The Ambivalent Role of Mimetic Behaviors in Proximity Dynamics: Evidences on the French “Silicon Sentier”
This articles examines the peculiar role of mimetic behaviors in co-location processes. We start showing that geographical proximity between agents and/or firms is not a sufficient nor necessary condition for the collective performance of clusters. Other types of socio-economic proximities characterize clusters, and our purpose is to show that, among the several ways to analyze the complex links between proximities and clusters, the theoretical outlook on the role played by mimetic interactions in co-location processes are certainly one of the most promising. Mimetic behaviors of location (in economics and sociology) are introduced in order to demonstrate that co-location processes can be the result of sequentiality, uncertainty, legitimacy and non market interactions, rather than full rational and isolated decisions and pure strategic market interactions. According to the type of mimetic behavior at work in the clustering process, the nature of socio-economic proximity can differ and have a strong influence of the “evolutionary stability” of clusters. All these theoretical considerations are illustrated through the emblematic French case of “Silicon Sentier”, cluster which has gathered together three hundred firms of the French net-economy (the famous “dotcom”) during the Internet bubble swelling.
|Date of creation:||2006|
|Date of revision:|
|Contact details of provider:|| Web page: http://gres.u-bordeaux4.fr/|
More information through EDIRC
Please report citation or reference errors to , or , if you are the registered author of the cited work, log in to your RePEc Author Service profile, click on "citations" and make appropriate adjustments.:
- Quah, Danny, 2000.
"Internet cluster emergence,"
European Economic Review,
Elsevier, vol. 44(4-6), pages 1032-1044, May.
- Andr Torre Shaw & Jean-Pierre Gilly, 2000. "On the Analytical Dimension of Proximity Dynamics," Regional Studies, Taylor & Francis Journals, vol. 34(2), pages 169-180.
- Ron Martin & Peter Sunley, 2002.
"Deconstructing Clusters: Chaotic Concept or Policy Panacea,"
ESRC Centre for Business Research - Working Papers
wp244, ESRC Centre for Business Research.
- Ron Martin & Peter Sunley, 2003. "Deconstructing clusters: chaotic concept or policy panacea?," Journal of Economic Geography, Oxford University Press, vol. 3(1), pages 5-35, January.
- Charles F. Manski, 2000.
"Economic Analysis of Social Interactions,"
Journal of Economic Perspectives,
American Economic Association, vol. 14(3), pages 115-136, Summer.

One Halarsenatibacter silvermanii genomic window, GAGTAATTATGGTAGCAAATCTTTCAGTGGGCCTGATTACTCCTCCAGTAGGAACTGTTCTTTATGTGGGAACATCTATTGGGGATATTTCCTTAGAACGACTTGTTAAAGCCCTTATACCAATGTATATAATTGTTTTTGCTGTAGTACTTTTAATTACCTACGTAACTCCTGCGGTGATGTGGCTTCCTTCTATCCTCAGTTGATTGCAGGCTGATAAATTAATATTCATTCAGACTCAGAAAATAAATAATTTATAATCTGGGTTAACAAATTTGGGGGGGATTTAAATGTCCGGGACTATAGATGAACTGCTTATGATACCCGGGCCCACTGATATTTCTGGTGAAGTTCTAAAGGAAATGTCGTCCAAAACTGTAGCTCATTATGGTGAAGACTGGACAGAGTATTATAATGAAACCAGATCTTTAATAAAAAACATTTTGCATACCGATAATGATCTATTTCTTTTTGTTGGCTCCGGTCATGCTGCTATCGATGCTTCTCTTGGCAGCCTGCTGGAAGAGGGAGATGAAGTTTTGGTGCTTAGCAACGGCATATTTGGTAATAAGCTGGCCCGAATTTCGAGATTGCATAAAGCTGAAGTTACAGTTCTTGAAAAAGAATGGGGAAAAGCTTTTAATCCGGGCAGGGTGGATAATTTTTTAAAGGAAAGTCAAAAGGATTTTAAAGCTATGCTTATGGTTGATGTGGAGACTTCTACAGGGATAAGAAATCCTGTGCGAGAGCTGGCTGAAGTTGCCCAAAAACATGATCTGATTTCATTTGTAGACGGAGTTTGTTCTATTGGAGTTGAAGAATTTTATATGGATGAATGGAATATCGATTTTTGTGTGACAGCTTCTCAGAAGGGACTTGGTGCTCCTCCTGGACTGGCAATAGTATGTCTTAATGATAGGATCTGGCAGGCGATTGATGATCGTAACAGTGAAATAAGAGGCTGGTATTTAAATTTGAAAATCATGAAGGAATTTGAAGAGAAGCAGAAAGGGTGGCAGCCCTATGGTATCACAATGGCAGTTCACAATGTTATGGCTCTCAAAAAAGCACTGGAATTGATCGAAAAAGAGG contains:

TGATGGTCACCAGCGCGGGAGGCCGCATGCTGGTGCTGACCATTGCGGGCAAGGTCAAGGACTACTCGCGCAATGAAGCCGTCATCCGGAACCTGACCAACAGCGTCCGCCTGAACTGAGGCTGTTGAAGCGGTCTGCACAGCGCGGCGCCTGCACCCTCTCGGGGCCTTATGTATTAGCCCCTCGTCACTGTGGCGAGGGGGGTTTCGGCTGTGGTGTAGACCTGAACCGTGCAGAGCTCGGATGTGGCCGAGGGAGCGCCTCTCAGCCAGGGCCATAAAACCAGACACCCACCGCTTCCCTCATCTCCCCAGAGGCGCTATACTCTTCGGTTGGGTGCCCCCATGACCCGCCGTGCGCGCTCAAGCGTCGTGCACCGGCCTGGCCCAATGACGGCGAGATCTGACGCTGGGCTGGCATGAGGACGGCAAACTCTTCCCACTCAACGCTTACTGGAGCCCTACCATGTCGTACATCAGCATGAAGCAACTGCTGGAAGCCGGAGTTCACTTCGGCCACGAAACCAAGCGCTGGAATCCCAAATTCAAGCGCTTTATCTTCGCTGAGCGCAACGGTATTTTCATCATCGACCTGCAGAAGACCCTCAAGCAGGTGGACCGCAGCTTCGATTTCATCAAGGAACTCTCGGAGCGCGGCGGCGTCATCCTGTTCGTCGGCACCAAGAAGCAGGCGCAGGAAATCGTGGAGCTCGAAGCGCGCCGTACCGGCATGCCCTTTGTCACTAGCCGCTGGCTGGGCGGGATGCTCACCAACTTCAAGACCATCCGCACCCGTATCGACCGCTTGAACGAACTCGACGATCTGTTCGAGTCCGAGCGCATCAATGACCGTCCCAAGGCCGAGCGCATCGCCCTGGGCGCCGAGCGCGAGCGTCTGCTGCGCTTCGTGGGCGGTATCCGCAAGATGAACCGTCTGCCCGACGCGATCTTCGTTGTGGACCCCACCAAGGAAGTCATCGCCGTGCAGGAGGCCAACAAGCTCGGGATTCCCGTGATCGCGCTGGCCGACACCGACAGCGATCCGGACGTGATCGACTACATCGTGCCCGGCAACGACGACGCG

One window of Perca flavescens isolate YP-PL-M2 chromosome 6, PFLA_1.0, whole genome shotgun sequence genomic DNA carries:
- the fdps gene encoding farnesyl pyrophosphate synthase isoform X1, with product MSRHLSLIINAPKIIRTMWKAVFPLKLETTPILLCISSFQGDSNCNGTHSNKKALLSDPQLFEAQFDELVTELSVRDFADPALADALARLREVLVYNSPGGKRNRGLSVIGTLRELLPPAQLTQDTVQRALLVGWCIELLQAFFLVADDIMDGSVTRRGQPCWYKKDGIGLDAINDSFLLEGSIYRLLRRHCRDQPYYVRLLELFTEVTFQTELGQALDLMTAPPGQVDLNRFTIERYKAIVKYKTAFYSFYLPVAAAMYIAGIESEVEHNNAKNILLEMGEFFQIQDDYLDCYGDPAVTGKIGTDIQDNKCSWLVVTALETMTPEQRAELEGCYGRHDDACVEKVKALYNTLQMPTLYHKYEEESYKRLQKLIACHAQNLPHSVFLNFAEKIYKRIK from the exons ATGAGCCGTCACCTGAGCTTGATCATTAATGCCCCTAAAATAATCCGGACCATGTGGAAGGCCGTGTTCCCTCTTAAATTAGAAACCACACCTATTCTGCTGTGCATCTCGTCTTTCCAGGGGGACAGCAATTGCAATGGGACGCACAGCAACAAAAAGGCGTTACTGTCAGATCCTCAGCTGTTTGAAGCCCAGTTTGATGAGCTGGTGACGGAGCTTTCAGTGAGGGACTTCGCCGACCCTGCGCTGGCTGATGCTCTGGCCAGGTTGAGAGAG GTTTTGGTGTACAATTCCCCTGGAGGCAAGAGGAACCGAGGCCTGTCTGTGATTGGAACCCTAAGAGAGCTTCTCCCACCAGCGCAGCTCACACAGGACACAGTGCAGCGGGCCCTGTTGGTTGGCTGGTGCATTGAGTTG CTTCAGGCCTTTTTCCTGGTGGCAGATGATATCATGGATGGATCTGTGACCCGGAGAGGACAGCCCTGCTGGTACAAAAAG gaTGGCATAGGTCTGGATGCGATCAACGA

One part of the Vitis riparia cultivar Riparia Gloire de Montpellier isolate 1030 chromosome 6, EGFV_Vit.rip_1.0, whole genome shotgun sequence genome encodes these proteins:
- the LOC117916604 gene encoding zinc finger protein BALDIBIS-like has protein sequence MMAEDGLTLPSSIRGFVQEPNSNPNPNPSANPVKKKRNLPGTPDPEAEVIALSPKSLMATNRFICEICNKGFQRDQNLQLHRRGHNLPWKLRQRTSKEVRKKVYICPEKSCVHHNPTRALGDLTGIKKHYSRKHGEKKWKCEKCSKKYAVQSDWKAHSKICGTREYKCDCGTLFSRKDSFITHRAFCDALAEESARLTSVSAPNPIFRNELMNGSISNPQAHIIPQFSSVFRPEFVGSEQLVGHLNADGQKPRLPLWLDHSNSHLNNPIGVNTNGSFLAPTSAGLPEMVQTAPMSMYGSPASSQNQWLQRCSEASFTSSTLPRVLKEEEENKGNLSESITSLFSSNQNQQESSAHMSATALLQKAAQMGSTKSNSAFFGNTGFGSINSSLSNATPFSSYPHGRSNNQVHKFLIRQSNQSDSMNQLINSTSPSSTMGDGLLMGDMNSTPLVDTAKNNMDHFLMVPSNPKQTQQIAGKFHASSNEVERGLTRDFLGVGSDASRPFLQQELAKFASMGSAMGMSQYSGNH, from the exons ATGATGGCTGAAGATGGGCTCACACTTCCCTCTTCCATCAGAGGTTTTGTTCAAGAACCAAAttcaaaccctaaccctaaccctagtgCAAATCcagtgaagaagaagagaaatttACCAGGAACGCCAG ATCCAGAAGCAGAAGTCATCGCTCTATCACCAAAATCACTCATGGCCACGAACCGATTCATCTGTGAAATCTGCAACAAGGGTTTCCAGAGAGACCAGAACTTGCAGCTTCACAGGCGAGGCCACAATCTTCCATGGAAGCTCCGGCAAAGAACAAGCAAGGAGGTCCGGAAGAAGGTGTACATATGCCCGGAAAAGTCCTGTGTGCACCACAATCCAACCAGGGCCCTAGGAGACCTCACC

- Caplin, A. & Leahy, J., 1993.
"Miracle on Sixth Avenue: Information Externalities and Search,"
Harvard Institute of Economic Research Working Papers
1665, Harvard - Institute of Economic Research.
- Caplin, Andrew & Leahy, John, 1998. "Miracle on Sixth Avenue: Information Externalities and Search," Economic Journal, Royal Economic Society, vol. 108(446), pages 60-74, January.
- Stefano Breschi & Francesco Lissoni, 2001.
"Knowledge spillovers and local innovation systems: a critical survey,"
LIUC Papers in Economics
84, Cattaneo University (LIUC).
- Breschi, Stefano & Lissoni, Francesco, 2001. "Knowledge Spillovers and Local Innovation Systems: A Critical Survey," Industrial and Corporate Change, Oxford University Press, vol. 10(4), pages 975-1005, December.
- Breschi, Stefano & Lissoni, Francesco, 2000. "Knowledge Spillovers And Local Innovation Systems: A Critical Survey," ERSA conference papers ersa00p362, European Regional Science Association.
- Allen J. Scott, 2004. "A Perspective of Economic Geography," Journal of Economic Geography, Oxford University Press, vol. 4(5), pages 479-499, November.
- Geroski, Paul A, 1999.
"Models of Technology Diffusion,"
CEPR Discussion Papers
2146, C.E.P.R. Discussion Papers.
- Ron Boschma, 2005. "Proximity and Innovation: A Critical Assessment," Regional Studies, Taylor & Francis Journals, vol. 39(1), pages 61-74.
- Ron A. Boschma & Jan G. Lambooy, 1999. "Evolutionary economics and economic geography," Journal of Evolutionary Economics, Springer, vol. 9(4), pages 411-429.
When requesting a correction, please mention this item's handle: RePEc:grs:wpegrs:2006-02. See general information about how to correct material in RePEc.
For technical questions regarding this item, or to correct its authors, title, abstract, bibliographic or download information, contact: (Vincent Frigant)
If references are entirely missing, you can add them using this form.